Review: SWFT’s BMX Ebike Finally Brings The Juice To A Cycling Icon
I began my bicycling career at age four in the 1970s, shakily piloting a ratty kids bike down the driveway at first and then around the neighborhood with friends, same as many of you.
But when I turned 10, I went to a police auction of recovered bikes with my dad (who had pledged to meet me halfway on cost) to hopefully score an example of the hottest bike a kid could ride in those days: a BMX bike. Mission accomplished: I outbid everyone in the place for a chromoly-framed Mongoose of indeterminate model for the princely sum of $22. Dad held up his end of the bargain with a wink and parted with $11, freeing up my cash (I had saved up about $40) for some improvements as the bike needed proper BMX handlebars, a tuneup and a new seat.
Properly fettled, I rode that Mongoose for years, and it was my first taste of wheeled freedom as my parents slowly played out the leash on where I could go and for how long, provided I stay out of trouble (that they knew of). Being in the local unofficial BMX club introduced me to all kinds of new activities, and countless colorful characters. It was a great part of growing up.
But my most enduring impression of that shining Mongoose was just how tough it was. Unlike the flexible flyer of the bike I had before that seemed to need near-constant care, the Mongoose endured endless jumps, crashes, wheelies and even submersion in a local pool (don’t ask) without complaint. I kept the chain oiled and tires inflated, and that was about it. I literally could not break it.
But going into high school, the Mongoose sat still ever more in the garage, especially after I got a driver’s license. Eventually I sold it to a neighborhood kid for $50, likely my first successful vehicle flip. From there, it was on to 10-speed road bikes, then mountain bikes, and eventually, the verboten motorcycles when I escaped home to attend college. Hope forward a few years (er, decades), and ebikes are suddenly the rage, spurred on by a perfect storm of technological cycling fusion, the pandemic, and advances in battery technology.
Ebikes, as you are likely aware, now come in every shape and size – including some innovative new ones – but until recently, I had not seen a true-to-form electric BMX bike, although Juiced Bikes’ RipRacer comes pretty close (and is a very fun bike). Just before Christmas, I was contacted by SWFT, an ebike maker that issued one of the first really sharp single-speed electrified urban roadsters, called the Volt, that I had seen. Sleek, slim and fast, the Volt was fun to ride and remains a category standout. Now, they had a real-deal electric BMX bike, and would I like to give it a go? To be honest, my BMX days were long behind me, and I felt I should pass. But I have a teenage son who likes to ride (mostly mountain bikes), so hey, why not?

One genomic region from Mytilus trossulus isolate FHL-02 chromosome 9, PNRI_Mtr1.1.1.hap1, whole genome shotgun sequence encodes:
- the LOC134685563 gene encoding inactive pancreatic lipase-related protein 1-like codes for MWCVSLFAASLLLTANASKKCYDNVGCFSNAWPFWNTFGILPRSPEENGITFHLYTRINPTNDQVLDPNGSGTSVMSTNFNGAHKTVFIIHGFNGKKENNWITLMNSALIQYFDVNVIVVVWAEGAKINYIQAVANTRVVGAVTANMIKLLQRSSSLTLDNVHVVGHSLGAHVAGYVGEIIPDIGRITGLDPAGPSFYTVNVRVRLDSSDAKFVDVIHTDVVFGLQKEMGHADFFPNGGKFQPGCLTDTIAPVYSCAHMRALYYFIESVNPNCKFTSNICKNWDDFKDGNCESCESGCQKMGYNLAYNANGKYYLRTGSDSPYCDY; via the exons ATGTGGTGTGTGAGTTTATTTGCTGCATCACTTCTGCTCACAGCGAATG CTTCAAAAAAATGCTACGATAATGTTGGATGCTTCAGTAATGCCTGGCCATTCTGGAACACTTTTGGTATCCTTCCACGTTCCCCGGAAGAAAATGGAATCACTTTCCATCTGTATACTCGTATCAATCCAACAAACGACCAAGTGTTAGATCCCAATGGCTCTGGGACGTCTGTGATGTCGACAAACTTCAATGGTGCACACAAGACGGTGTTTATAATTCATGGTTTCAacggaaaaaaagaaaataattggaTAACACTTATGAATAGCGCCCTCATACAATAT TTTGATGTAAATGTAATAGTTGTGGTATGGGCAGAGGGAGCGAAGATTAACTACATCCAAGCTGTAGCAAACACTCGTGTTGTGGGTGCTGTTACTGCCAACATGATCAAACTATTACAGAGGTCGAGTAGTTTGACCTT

Kickstands can get you teased by the cool kids, thankfully it can be removed. Overall, the SWFT BMX … [+] looks just right.
The $999 SWFT BMX ebike is a curious creature. From a distance, it’s hard to tell it’s an ebike at all, much like its Volt sibling. It certainly looks the part, with that squashed frame geometry like my old Mongoose, except in a more sinister black. A small 350-Watt motor hides in the rear hub, and there is just one gear, as it should be.
Rear end is busy with pegs, hub motor, and a proper single-speed setup.
The bars are correct (nothing to buy!), the pedals are modern, and instead of a coaster brake like my old ‘goose, a cable-operated rear disc brake easily locks the rear wheel for those sliding skid stops. It rides on 20-inch spoked wheels shod in street-tread tires, and a battery that gives a stated 18.6 miles of range is in the slim lower downtube of the tubular steel frame. Looks good, is good.
Small backlit LCD keeps it simple but informative.